Update at bottom: Owens' lead over Hoffman widens; reports of computer virus in voting machines

Poll: More than half of Republicans believe ACORN stole '08 election

The Conservative Party candidate in a closely-watched upstate New York congressional election has accused the activist group ACORN of trying to steal the election for his Democratic Party opponent -- a claim that even Republican election officials are denying.

"I ran a different kind of campaign, one where Conservatives, Republicans, Libertarians, Tea Party and 9/12 activists rallied around," Doug Hoffman wrote on his campaign Web site. "ACORN, the unions and Democratic Party were scared, and that's why they tampered with the ballots of voters in NY-23."

The race for New York's 23rd congressional district became national news when prominent Republicans, including Sarah Palin and Newt Gingrich, abandoned the moderate Republican candidate, Dede Scozzafava, and threw their support behind a candidate from the Conservative Party, exposing a rift between the GOP's right-wing base and its shrinking contingent of moderates.

Scozzafava withdrew from the race three days before election day, and surprised many observers when she urged her supporters to vote for Bill Owens, the Democratic candidate. Hoffman conceded defeat to Owens on election night, but when recounts of the vote showed Owens' victory margin narrowing from slightly more than 5,000 votes to around 3,000, Hoffman withdrew his concession.

On Thursday, he upped the ante and accused ACORN of meddling in the election. In a letter to supporters, entitled "Stop Another Stolen Election," Hoffman wrote:

I'm sure you are as dismayed as I am to learn of the mischief that took place in Oswego and neighboring counties. We know this would not be the first time for the ACORN faithful to tamper with democracy.

Oswego County elections officials blame the mistakes on "chaos" in their call-in center that included a phone system foul-up, and on inspectors who read numbers incorrectly when phoning in results. This sounds like a tactic right from the ACORN playbook.

Hoffman's accusations are "absolutely false," said the Republican elections commissioner for New York's Jefferson County, where the vote total had to be revised. And Oswego County clerk George Williams, a Republican, described Hoffman's allegations as "not accurate," reports the Watertown Daily Times. Williams told the paper he saw no evidence of vote-tampering on election night.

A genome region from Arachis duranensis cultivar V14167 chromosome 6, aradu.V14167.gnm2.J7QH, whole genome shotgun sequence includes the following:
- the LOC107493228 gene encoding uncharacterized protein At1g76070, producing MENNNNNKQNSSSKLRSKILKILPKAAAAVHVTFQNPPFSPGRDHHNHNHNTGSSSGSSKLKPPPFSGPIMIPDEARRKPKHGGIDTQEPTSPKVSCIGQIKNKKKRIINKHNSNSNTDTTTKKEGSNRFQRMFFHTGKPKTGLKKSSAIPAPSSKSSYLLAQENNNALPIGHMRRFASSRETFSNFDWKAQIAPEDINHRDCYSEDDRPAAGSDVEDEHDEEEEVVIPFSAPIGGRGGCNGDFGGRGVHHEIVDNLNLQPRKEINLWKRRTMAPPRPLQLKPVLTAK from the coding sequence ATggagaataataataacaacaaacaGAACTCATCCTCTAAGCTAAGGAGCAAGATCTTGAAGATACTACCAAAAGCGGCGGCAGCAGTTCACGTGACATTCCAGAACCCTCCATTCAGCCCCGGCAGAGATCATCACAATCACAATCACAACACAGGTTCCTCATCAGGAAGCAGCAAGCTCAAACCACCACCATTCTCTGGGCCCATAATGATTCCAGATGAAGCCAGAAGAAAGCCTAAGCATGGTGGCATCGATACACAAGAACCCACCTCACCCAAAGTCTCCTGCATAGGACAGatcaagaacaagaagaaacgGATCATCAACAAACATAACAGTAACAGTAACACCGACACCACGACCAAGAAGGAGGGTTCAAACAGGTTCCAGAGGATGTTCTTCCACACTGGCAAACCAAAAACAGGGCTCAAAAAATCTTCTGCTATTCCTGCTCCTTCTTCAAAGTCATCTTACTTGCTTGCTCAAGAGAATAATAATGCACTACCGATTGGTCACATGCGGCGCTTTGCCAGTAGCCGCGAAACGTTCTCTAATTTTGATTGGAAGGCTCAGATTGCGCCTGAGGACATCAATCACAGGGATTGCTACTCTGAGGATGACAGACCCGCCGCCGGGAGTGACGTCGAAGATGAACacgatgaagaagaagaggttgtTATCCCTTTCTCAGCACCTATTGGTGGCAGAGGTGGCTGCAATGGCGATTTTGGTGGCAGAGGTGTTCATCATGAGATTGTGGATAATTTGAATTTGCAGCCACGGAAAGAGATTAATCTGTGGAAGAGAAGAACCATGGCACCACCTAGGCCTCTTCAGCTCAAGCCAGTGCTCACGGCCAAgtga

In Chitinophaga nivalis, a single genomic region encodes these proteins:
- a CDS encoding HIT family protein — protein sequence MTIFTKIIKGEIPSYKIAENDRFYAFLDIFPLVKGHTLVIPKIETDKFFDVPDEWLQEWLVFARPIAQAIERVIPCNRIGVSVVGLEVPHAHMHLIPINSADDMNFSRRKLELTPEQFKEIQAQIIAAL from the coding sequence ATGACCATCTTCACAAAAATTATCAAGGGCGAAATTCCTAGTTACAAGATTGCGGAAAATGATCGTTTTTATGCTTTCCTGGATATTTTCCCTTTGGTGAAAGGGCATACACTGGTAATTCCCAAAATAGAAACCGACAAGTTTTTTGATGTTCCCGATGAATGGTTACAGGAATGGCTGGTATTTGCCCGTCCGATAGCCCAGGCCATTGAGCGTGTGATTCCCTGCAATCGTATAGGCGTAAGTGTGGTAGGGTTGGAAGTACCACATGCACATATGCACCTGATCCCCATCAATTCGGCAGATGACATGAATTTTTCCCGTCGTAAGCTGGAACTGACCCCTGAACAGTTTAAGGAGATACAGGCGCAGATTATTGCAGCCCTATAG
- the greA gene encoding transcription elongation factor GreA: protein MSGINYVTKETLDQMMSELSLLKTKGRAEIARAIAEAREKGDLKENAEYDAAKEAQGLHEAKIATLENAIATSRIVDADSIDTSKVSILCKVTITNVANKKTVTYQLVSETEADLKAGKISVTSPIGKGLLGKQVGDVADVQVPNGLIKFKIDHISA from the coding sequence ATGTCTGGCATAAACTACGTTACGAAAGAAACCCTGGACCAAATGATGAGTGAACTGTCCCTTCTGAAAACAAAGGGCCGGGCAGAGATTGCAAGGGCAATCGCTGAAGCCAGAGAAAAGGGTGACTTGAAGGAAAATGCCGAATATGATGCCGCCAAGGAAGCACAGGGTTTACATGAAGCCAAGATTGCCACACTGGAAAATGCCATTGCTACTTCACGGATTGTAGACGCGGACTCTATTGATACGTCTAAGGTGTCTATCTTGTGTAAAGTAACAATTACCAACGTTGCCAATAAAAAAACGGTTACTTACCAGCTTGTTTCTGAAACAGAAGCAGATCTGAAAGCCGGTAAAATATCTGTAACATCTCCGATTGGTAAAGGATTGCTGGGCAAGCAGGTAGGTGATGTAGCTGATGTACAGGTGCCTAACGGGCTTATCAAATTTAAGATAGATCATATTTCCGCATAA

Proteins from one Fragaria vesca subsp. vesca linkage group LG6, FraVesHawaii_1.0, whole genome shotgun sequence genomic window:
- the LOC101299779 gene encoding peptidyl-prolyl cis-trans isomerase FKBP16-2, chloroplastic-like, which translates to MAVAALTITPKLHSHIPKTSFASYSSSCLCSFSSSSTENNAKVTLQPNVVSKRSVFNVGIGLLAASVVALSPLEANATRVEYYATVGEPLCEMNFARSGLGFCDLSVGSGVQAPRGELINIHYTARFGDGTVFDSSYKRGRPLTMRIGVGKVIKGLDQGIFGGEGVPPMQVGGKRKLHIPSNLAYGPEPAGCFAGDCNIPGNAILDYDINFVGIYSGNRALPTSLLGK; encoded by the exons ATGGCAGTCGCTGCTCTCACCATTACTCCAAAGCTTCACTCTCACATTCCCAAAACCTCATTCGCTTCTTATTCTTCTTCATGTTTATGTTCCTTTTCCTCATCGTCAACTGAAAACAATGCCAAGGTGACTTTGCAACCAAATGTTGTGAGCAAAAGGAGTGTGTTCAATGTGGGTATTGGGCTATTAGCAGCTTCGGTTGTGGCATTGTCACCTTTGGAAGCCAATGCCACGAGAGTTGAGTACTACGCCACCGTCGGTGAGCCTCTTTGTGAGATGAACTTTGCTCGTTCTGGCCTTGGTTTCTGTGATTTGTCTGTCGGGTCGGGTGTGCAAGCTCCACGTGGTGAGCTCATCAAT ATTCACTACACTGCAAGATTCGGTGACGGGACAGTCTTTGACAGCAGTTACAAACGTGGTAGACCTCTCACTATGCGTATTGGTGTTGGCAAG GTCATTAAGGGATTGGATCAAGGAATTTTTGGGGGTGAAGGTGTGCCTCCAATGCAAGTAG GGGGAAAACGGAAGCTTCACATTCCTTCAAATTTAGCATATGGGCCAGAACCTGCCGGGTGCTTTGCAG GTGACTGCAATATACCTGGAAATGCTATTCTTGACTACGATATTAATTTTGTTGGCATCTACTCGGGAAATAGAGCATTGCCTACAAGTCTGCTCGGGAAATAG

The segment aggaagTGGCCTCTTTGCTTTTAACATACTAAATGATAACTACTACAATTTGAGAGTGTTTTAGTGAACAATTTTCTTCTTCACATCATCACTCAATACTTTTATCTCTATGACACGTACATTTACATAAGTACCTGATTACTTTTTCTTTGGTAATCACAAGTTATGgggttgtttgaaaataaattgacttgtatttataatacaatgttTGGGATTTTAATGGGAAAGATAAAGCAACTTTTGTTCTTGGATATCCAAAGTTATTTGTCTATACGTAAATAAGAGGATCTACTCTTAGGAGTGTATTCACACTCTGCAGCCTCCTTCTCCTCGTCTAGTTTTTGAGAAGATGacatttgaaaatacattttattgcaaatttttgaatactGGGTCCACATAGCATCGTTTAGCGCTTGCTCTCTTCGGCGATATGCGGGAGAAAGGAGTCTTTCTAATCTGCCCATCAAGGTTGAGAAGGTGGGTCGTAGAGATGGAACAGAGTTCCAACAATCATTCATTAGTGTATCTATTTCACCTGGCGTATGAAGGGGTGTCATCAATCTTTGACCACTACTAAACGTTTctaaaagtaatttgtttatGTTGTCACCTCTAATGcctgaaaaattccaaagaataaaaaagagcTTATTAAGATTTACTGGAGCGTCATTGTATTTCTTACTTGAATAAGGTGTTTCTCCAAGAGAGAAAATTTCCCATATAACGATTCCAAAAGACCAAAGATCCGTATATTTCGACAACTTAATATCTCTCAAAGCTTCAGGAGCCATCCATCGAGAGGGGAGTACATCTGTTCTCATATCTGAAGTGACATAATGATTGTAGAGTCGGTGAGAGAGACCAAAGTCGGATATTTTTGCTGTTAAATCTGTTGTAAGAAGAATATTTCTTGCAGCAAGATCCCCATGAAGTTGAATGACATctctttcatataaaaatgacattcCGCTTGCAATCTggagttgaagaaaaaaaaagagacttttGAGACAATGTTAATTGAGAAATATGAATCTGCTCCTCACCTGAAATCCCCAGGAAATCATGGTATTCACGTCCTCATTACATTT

Election observers give Hoffman little chance of winning the election through recounts or by way of the remaining absentee ballots yet to be counted. Eric Kleefeld at TalkingPointsMemo reports that of the remaining 4,262 absentee ballots still to be counted, Hoffman would have to win 2,842 to even up with Owens. That would represent a much higher percentage of the vote than he been receiving so far.


Hoffman's assertions about ACORN come on the same day as a new poll (PDF) from Public Policy Polling suggests more than half of self-identified Republicans -- 52 percent -- believe ACORN stole the 2008 election for Barack Obama. Only 27 percent say Obama won the election fair and square.

"Clearly the ACORN card really is an effective one to play with the voters who will decide whether Hoffman gets to be the Republican nominee in a possible repeat bid in 2010," the polling firm said on its blog.

Public Policy Polling carried out research primarily for Democratic politicians and is generally a partisan pollster. It has been accused in the past of skewering its numbers for political purposes. After it ran a series of polls showing Sen. Richard Burr (R-NC) in danger of losing his re-election bid despite the lack of a Democratic challenger, Burr's Republican allies "question[ed] the firm’s analysis and accus[ed] it of being a cheerleader for the Democratic Party," Politico reports.


As absentee ballots continue to be counted in the race for New York's 23rd congressional district, The Hill reports that Democrat Bill Owens' lead over Conservative Party candidate Doug Hoffman is now growing. While earlier recounts in several counties showed Hoffman closing in on Owens, that trend now appears to be ending:

The Watertown Daily Times is reporting that Hoffman now trails Owens by 3,105 votes with 3,072 absentee ballots left to be counted. Even if Hoffman were to win all the remaining ballots, he would still come up 33 votes short.

With 58.6 percent of all absentees counted, the paper notes that Hoffman has gained 71 votes on Mr. Owens so far.

And the Gouverneur Times in upstate New York reports that election officials discovered a computer virus in the machines in one county, and managed to fix the problem before the election, but the newspaper casts doubt on the veracity of results from voting machines in other counties:

None of the machines (from the same manufacturer) used in the other counties within the 23rd district were looked at nor were they recertified after the "reprogramming" that occurred in Hamilton County.

Republican Commissioner Judith Peck refused to speculate on whether the code that governs the counts could have been tampered with. She indicated that "as far as I know, the machine in question was not functioning properly and was repaired" by the technician.

The report is certain to add fuel to claims by Hoffman that the election was tampered with.